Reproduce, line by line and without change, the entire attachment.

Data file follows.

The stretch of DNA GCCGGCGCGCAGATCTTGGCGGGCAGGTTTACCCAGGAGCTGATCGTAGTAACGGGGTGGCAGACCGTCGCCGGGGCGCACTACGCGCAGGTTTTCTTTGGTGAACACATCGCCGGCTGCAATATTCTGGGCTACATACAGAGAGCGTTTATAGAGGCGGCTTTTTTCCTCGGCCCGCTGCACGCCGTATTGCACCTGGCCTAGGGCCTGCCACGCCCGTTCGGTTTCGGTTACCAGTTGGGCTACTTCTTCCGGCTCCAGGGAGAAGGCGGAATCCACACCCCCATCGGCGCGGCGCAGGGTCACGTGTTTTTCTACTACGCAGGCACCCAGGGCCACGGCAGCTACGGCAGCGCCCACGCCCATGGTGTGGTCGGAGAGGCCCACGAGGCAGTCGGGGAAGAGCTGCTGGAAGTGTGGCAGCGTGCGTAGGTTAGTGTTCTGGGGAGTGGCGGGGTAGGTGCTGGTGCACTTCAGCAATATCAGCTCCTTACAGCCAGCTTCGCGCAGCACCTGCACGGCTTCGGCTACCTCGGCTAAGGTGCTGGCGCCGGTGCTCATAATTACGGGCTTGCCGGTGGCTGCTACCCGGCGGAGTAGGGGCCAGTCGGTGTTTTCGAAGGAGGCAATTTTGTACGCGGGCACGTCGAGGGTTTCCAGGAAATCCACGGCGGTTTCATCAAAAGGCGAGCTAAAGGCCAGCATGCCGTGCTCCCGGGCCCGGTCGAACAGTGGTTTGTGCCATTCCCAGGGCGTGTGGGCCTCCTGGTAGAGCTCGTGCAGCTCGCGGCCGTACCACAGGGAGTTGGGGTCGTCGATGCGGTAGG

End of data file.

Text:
The stretch of DNA GCCGGCGCGCAGATCTTGGCGGGCAGGTTTACCCAGGAGCTGATCGTAGTAACGGGGTGGCAGACCGTCGCCGGGGCGCACTACGCGCAGGTTTTCTTTGGTGAACACATCGCCGGCTGCAATATTCTGGGCTACATACAGAGAGCGTTTATAGAGGCGGCTTTTTTCCTCGGCCCGCTGCACGCCGTATTGCACCTGGCCTAGGGCCTGCCACGCCCGTTCGGTTTCGGTTACCAGTTGGGCTACTTCTTCCGGCTCCAGGGAGAAGGCGGAATCCACACCCCCATCGGCGCGGCGCAGGGTCACGTGTTTTTCTACTACGCAGGCACCCAGGGCCACGGCAGCTACGGCAGCGCCCACGCCCATGGTGTGGTCGGAGAGGCCCACGAGGCAGTCGGGGAAGAGCTGCTGGAAGTGTGGCAGCGTGCGTAGGTTAGTGTTCTGGGGAGTGGCGGGGTAGGTGCTGGTGCACTTCAGCAATATCAGCTCCTTACAGCCAGCTTCGCGCAGCACCTGCACGGCTTCGGCTACCTCGGCTAAGGTGCTGGCGCCGGTGCTCATAATTACGGGCTTGCCGGTGGCTGCTACCCGGCGGAGTAGGGGCCAGTCGGTGTTTTCGAAGGAGGCAATTTTGTACGCGGGCACGTCGAGGGTTTCCAGGAAATCCACGGCGGTTTCATCAAAAGGCGAGCTAAAGGCCAGCATGCCGTGCTCCCGGGCCCGGTCGAACAGTGGTTTGTGCCATTCCCAGGGCGTGTGGGCCTCCTGGTAGAGCTCGTGCAGCTCGCGGCCGTACCACAGGGAGTTGGGGTCGTCGATGCGGTAGG